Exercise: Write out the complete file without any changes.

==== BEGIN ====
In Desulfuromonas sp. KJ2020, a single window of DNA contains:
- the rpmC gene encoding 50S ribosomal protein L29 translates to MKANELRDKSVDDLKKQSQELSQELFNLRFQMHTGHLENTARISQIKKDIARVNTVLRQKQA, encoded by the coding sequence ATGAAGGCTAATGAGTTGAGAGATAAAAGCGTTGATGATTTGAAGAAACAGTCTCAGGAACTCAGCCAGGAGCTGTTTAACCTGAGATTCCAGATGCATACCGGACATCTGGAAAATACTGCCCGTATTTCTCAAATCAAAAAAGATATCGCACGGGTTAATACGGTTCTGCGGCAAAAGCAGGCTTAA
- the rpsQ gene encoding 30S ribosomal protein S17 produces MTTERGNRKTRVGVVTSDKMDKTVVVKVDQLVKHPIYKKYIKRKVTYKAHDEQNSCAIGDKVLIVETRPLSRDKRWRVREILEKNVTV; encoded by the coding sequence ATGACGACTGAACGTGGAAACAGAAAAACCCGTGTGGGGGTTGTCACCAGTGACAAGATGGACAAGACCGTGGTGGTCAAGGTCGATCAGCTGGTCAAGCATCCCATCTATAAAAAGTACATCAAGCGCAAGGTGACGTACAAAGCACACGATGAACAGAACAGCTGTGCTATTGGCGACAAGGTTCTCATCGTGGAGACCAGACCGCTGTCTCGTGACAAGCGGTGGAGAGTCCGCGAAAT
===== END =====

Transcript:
In Desulfuromonas sp. KJ2020, a single window of DNA contains:
- the rpmC gene encoding 50S ribosomal protein L29 translates to MKANELRDKSVDDLKKQSQELSQELFNLRFQMHTGHLENTARISQIKKDIARVNTVLRQKQA, encoded by the coding sequence ATGAAGGCTAATGAGTTGAGAGATAAAAGCGTTGATGATTTGAAGAAACAGTCTCAGGAACTCAGCCAGGAGCTGTTTAACCTGAGATTCCAGATGCATACCGGACATCTGGAAAATACTGCCCGTATTTCTCAAATCAAAAAAGATATCGCACGGGTTAATACGGTTCTGCGGCAAAAGCAGGCTTAA
- the rpsQ gene encoding 30S ribosomal protein S17 produces MTTERGNRKTRVGVVTSDKMDKTVVVKVDQLVKHPIYKKYIKRKVTYKAHDEQNSCAIGDKVLIVETRPLSRDKRWRVREILEKNVTV; encoded by the coding sequence ATGACGACTGAACGTGGAAACAGAAAAACCCGTGTGGGGGTTGTCACCAGTGACAAGATGGACAAGACCGTGGTGGTCAAGGTCGATCAGCTGGTCAAGCATCCCATCTATAAAAAGTACATCAAGCGCAAGGTGACGTACAAAGCACACGATGAACAGAACAGCTGTGCTATTGGCGACAAGGTTCTCATCGTGGAGACCAGACCGCTGTCTCGTGACAAGCGGTGGAGAGTCCGCGAAAT